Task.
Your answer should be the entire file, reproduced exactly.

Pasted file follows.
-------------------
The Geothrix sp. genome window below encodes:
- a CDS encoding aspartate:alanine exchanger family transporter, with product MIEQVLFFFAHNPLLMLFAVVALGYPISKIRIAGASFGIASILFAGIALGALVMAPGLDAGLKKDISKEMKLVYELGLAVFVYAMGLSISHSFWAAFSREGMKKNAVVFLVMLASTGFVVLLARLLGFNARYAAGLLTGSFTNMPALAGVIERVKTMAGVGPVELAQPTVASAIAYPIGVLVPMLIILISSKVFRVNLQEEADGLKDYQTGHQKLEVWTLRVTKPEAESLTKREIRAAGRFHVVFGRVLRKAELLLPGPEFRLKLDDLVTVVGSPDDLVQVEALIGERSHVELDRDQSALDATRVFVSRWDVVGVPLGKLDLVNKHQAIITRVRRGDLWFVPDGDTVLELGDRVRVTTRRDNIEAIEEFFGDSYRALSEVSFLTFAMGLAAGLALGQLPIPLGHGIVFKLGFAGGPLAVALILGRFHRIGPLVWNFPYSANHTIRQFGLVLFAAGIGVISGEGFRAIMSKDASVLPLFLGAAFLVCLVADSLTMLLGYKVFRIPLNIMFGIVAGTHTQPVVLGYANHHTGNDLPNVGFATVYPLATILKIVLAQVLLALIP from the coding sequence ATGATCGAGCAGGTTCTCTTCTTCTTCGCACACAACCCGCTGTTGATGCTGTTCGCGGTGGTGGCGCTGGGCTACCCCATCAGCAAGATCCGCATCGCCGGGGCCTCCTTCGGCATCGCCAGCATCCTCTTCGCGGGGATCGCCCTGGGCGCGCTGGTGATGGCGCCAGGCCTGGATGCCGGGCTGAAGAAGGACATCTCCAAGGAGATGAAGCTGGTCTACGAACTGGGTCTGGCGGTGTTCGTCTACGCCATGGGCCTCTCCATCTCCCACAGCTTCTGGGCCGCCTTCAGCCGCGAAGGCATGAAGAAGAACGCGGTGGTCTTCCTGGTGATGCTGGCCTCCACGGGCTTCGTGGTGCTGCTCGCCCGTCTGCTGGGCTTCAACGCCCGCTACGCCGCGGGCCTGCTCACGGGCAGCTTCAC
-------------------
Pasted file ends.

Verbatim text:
The Geothrix sp. genome window below encodes:
- a CDS encoding aspartate:alanine exchanger family transporter, with product MIEQVLFFFAHNPLLMLFAVVALGYPISKIRIAGASFGIASILFAGIALGALVMAPGLDAGLKKDISKEMKLVYELGLAVFVYAMGLSISHSFWAAFSREGMKKNAVVFLVMLASTGFVVLLARLLGFNARYAAGLLTGSFTNMPALAGVIERVKTMAGVGPVELAQPTVASAIAYPIGVLVPMLIILISSKVFRVNLQEEADGLKDYQTGHQKLEVWTLRVTKPEAESLTKREIRAAGRFHVVFGRVLRKAELLLPGPEFRLKLDDLVTVVGSPDDLVQVEALIGERSHVELDRDQSALDATRVFVSRWDVVGVPLGKLDLVNKHQAIITRVRRGDLWFVPDGDTVLELGDRVRVTTRRDNIEAIEEFFGDSYRALSEVSFLTFAMGLAAGLALGQLPIPLGHGIVFKLGFAGGPLAVALILGRFHRIGPLVWNFPYSANHTIRQFGLVLFAAGIGVISGEGFRAIMSKDASVLPLFLGAAFLVCLVADSLTMLLGYKVFRIPLNIMFGIVAGTHTQPVVLGYANHHTGNDLPNVGFATVYPLATILKIVLAQVLLALIP from the coding sequence ATGATCGAGCAGGTTCTCTTCTTCTTCGCACACAACCCGCTGTTGATGCTGTTCGCGGTGGTGGCGCTGGGCTACCCCATCAGCAAGATCCGCATCGCCGGGGCCTCCTTCGGCATCGCCAGCATCCTCTTCGCGGGGATCGCCCTGGGCGCGCTGGTGATGGCGCCAGGCCTGGATGCCGGGCTGAAGAAGGACATCTCCAAGGAGATGAAGCTGGTCTACGAACTGGGTCTGGCGGTGTTCGTCTACGCCATGGGCCTCTCCATCTCCCACAGCTTCTGGGCCGCCTTCAGCCGCGAAGGCATGAAGAAGAACGCGGTGGTCTTCCTGGTGATGCTGGCCTCCACGGGCTTCGTGGTGCTGCTCGCCCGTCTGCTGGGCTTCAACGCCCGCTACGCCGCGGGCCTGCTCACGGGCAGCTTCAC